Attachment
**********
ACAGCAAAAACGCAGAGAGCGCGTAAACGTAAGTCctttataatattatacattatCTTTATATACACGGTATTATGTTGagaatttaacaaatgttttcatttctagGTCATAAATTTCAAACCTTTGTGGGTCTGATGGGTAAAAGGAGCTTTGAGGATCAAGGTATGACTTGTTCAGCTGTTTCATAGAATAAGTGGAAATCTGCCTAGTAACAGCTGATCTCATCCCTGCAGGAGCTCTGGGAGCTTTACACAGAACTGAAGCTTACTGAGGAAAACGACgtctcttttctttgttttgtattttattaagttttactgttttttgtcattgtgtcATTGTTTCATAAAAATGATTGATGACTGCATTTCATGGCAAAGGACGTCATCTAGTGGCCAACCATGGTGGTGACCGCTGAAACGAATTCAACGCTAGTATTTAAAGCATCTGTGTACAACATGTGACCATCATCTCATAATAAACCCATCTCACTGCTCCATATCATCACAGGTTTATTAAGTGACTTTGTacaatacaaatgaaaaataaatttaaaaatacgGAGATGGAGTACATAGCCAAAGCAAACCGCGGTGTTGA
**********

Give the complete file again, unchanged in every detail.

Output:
ACAGCAAAAACGCAGAGAGCGCGTAAACGTAAGTCctttataatattatacattatCTTTATATACACGGTATTATGTTGagaatttaacaaatgttttcatttctagGTCATAAATTTCAAACCTTTGTGGGTCTGATGGGTAAAAGGAGCTTTGAGGATCAAGGTATGACTTGTTCAGCTGTTTCATAGAATAAGTGGAAATCTGCCTAGTAACAGCTGATCTCATCCCTGCAGGAGCTCTGGGAGCTTTACACAGAACTGAAGCTTACTGAGGAAAACGACgtctcttttctttgttttgtattttattaagttttactgttttttgtcattgtgtcATTGTTTCATAAAAATGATTGATGACTGCATTTCATGGCAAAGGACGTCATCTAGTGGCCAACCATGGTGGTGACCGCTGAAACGAATTCAACGCTAGTATTTAAAGCATCTGTGTACAACATGTGACCATCATCTCATAATAAACCCATCTCACTGCTCCATATCATCACAGGTTTATTAAGTGACTTTGTacaatacaaatgaaaaataaatttaaaaatacgGAGATGGAGTACATAGCCAAAGCAAACCGCGGTGTTGA